From a distance, Isle Royale looks foreboding to travelers. Boreal forest juts up from dark volcanic lakeshore cliffs—the rock near-vertical and the taiga as thick as the morning fog.

Also known by its Ojibwe name, Minong, it is one of the largest islands in a freshwater lake in the world and far away enough from the mainland that it is not often visible. When I first set eyes on the island 15 years ago while sailing Lake Superior’s northern coast, I knew then, as quickly as I have ever known anything, that I wanted to one day step foot on the shore, run the trails and explore the interior.

Isle Royale is located in the northwest corner of Lake Superior, or Gichigami, which means “great sea.” The island is closer to Canada and Minnesota but is designated as a US national park and wilderness area within the state of Michigan. It is only accessible to visitors by boat or seaplane, and the closest urban areas are three to six hours away by car from each of the ports. Because of its remote location and difficult access, Isle Royale consistently ranks among America’s least visited national parks.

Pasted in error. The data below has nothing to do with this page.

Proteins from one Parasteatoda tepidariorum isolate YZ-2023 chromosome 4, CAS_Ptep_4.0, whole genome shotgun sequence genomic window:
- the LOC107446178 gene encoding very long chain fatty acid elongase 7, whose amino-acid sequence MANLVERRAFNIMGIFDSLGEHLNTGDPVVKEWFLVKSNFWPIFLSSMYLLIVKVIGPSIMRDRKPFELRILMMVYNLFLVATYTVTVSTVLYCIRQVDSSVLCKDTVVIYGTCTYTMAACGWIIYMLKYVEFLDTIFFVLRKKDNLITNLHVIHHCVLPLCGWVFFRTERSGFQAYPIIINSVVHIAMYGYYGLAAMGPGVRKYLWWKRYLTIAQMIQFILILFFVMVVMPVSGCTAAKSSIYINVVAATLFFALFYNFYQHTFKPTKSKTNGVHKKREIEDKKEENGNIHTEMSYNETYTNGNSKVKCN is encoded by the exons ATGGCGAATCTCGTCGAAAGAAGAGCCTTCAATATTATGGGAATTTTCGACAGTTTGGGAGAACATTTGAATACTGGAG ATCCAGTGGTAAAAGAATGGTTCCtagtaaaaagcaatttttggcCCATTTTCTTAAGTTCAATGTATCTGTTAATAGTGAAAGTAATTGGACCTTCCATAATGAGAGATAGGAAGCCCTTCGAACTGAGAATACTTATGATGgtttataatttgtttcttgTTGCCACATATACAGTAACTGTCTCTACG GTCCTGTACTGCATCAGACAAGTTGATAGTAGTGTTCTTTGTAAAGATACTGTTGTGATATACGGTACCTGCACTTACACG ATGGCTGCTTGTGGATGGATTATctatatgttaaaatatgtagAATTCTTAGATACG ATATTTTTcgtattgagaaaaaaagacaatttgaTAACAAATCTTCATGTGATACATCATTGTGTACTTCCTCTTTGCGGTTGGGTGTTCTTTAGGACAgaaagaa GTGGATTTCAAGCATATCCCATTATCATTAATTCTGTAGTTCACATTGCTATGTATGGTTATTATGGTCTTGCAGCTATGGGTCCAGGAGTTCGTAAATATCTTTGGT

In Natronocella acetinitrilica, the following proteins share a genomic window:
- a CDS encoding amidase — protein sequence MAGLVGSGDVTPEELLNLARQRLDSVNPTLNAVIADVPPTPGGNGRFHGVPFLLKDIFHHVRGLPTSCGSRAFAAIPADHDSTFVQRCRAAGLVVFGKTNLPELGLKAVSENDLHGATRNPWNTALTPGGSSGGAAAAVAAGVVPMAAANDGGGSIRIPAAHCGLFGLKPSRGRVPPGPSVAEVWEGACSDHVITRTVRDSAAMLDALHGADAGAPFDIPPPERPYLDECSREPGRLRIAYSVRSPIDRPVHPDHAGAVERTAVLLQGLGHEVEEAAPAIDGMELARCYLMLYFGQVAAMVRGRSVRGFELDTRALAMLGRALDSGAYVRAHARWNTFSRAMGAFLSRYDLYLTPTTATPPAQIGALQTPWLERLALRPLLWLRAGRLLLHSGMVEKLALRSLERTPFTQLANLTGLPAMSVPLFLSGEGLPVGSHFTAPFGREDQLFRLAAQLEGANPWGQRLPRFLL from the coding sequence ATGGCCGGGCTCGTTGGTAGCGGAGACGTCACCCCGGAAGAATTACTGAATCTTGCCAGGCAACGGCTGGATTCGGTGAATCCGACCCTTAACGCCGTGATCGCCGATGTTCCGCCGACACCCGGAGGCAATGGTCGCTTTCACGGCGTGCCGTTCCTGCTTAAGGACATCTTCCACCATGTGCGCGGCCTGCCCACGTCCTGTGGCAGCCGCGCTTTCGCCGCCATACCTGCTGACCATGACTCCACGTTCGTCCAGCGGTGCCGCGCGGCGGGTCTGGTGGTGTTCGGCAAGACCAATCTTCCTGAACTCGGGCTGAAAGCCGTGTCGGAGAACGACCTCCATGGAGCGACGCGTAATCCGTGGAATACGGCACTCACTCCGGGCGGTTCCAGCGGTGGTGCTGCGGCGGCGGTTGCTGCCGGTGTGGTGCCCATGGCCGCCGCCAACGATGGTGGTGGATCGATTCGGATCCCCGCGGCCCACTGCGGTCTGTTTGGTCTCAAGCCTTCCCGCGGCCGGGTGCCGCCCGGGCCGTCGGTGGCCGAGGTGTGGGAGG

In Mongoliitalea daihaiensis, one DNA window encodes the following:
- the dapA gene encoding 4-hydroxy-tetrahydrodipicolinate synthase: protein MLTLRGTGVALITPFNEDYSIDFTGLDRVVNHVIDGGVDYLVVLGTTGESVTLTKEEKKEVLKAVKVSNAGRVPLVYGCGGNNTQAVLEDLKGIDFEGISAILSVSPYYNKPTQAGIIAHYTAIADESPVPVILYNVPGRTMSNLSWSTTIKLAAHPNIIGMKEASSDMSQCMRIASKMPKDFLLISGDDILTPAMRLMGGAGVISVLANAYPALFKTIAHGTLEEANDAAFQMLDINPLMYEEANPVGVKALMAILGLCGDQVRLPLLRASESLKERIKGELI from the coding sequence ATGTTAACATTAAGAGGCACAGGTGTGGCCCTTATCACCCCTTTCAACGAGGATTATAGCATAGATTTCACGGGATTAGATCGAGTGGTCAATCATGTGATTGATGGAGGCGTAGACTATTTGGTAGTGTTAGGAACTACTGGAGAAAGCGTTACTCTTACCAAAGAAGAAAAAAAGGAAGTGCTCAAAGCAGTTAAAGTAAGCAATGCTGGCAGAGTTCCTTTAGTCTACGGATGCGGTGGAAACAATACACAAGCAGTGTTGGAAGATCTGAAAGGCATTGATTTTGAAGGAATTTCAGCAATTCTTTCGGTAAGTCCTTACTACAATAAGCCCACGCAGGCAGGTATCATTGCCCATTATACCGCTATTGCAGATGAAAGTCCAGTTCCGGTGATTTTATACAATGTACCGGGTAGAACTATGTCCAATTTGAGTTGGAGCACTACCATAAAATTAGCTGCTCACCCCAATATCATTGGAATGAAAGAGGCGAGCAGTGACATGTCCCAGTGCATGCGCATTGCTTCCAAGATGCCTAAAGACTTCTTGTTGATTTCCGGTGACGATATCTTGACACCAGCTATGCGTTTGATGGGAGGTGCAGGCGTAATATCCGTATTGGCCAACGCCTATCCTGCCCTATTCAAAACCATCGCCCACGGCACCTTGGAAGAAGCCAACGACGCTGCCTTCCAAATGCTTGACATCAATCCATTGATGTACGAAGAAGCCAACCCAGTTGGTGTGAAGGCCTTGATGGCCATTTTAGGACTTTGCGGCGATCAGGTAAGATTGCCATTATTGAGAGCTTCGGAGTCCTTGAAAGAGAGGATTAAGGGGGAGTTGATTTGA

Even so, it’s also said to be the most revisited. Isle Royale “certainly gets a hold on people,” one park service employee told me. After years of wondering about the Isle, I finally went this May. But planning a running trip was full of uncertainties. Few runners visit on any given year, making reliable information scarce.


Read the essay online at Patagonia The Cleanest Line.

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